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The Rosie Project by Graeme Simsion

The Rosie Project (original 2013; edition 2013)

by Graeme Simsion

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3,6913621,424 (3.99)382
Title:The Rosie Project
Authors:Graeme Simsion
Info:Michael Joseph (2013), Hardcover, 304 pages
Collections:Your library

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The Rosie Project by Graeme Simsion (2013)

Recently added bygrigoro, private library, Labrose, wcs53, Kaydeanne, littl3dot, hollyjim, Kaethe
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» See also 382 mentions

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Showing 1-5 of 346 (next | show all)
A fun read. Don Tillman's voice is perfect, and his "unconventional" perspective is the best thing about the book. The story itself is a little too neat, but nevertheless enjoyable and engrossing. ( )
  trwm | Oct 6, 2016 |
If you are looking for a book that is both romantic, a feel-good story that will make you laugh-out-loud, this is the one you should read. It tells the story about a geneticist Don Tillman that is not good with social behaviour. He has the perfect woman in mind but will soon find out that the woman you think you want, is not always the woman you fall in love with. ( )
  Ruby82 | Sep 12, 2016 |
This book was great! A real refreshment, maybe just what I needed now. I had so many things to say about it in the review once I was done, but now that I am done, all those things seem to have disappeared.. However, I can still say that it's a story about being different, about understanding yourself and what you want, and that what you want isn't always what you need.

I loved the way Don's character was portrayed. I have met people like that myself, and I have read even more about characters like that. But one thing was different in this book - Don wasn't completely all that. He wasn't who he thought he was. Because although he comes off as someone cold, calculating and robotic - he fails to see that he has a huge consideration for people, for others' differences. And although he might not understand emotions and how they work, and might not be very connected to his own ones - he has tremendous consideration and tolerance for everyone else's feelings - which makes him a kind person - a thing he doesn't really understand, a thing he has been taught not to see, because others fail to see this in him at first glance. Many "normal" people could learn this from Don - especially in romantic relationships. Because it's considered that love is a feeling, and that's why Don thinks he's incapable of it, he's incapable of being reckless and feeling (and causing) drama. Instead, he can work for the other's happiness, he'd rather have theirs than his own, but he fails to see that that's what love is (or should be). Partly because society doesn't really portray that as love, which it is.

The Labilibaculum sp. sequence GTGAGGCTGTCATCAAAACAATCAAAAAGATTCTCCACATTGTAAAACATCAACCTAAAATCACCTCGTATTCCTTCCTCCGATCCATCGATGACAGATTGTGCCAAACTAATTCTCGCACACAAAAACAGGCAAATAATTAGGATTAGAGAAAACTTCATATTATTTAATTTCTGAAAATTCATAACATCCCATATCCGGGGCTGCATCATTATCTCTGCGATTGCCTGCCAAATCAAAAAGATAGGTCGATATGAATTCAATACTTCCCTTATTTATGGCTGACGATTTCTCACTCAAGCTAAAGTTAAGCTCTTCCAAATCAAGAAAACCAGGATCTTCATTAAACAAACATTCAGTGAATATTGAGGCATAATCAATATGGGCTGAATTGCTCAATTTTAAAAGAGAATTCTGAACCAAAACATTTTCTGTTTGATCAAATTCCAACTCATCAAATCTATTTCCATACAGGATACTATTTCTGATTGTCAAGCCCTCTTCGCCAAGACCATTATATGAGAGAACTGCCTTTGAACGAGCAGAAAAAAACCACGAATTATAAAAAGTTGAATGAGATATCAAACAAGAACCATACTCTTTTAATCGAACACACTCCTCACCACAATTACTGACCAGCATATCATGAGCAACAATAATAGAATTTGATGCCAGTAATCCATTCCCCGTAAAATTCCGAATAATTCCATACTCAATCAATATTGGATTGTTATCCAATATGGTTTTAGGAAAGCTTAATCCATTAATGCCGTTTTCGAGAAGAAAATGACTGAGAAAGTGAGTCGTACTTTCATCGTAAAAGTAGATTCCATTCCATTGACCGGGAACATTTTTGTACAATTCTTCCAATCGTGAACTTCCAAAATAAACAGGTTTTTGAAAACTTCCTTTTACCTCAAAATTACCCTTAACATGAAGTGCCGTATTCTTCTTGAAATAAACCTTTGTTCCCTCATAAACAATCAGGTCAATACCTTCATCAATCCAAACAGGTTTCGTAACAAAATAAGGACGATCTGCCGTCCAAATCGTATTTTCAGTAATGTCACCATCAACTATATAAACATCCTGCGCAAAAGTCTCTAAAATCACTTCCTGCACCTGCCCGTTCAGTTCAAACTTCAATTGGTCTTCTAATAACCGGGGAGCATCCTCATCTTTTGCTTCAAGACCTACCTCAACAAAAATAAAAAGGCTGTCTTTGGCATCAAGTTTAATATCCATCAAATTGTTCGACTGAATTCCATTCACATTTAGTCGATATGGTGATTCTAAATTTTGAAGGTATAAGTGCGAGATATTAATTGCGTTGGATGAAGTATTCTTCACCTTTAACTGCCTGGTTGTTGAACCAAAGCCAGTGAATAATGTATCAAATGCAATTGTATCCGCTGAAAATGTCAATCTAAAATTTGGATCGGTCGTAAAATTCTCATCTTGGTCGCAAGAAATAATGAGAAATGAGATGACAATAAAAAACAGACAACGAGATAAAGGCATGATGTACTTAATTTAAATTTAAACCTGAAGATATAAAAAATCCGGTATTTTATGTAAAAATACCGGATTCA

This book did have some flaws, every book does. But I won't talk about them, this time I will keep them to myself - because even despite the flaws, the book definitely has something good to say, and I'll leave it to you to find your own inconsistencies in it. But I hope you find more good things, as I surely did. This book wasn't just a really fun read (which it was too), but one with a really big emotional scape (surprisingly, huh?), very witty as well, and also thought provoking at times. But it's a fast read - it will just draw you in. My Sunday disappeared when I was reading this.. Well worth it though, well worth it.

Recommended for anyone! Especially those who liked [b:The Curious Incident of the Dog in the Night-Time|1618|The Curious Incident of the Dog in the Night-Time|Mark Haddon|https://d202m5krfqbpi5.cloudfront.net/books/1327882682s/1618.jpg|4259809]. I didn't particularly like that one, but the themes are similar, the style also, except this book is like, ten times better, honestly. ( )
1 vote avalinah | Sep 11, 2016 |
I loved this book....

The story was told so well and portrayed the characters with such clarity that I could not stop reading. There were so many social and relationship issues to think about and consider. Don, our main character, is an undiagnosed Asperger's Syndrome adult who is extremely smart and unusual. What is obvious to the reader, completely blind sights him. Graeme Simsion has done a magnificent job at clearly portraying his characters to the reader - I simply couldn't help myself but to fall in love with them all - good, bad, or indifferent.

This book is a must read for anyone who enjoys a bit of a laugh with a lot of emotion. Looking forward to reading the sequel, The Rosie Effect... Can't wait. ( )
  Bubamdk | Sep 9, 2016 |
Review: The Rosie Project by Graeme Simsion.

This is a fast paced story with humor and an interesting romantic twist. The characters are creative and they have plenty of depth with the purpose of the theme, that nobody is perfect.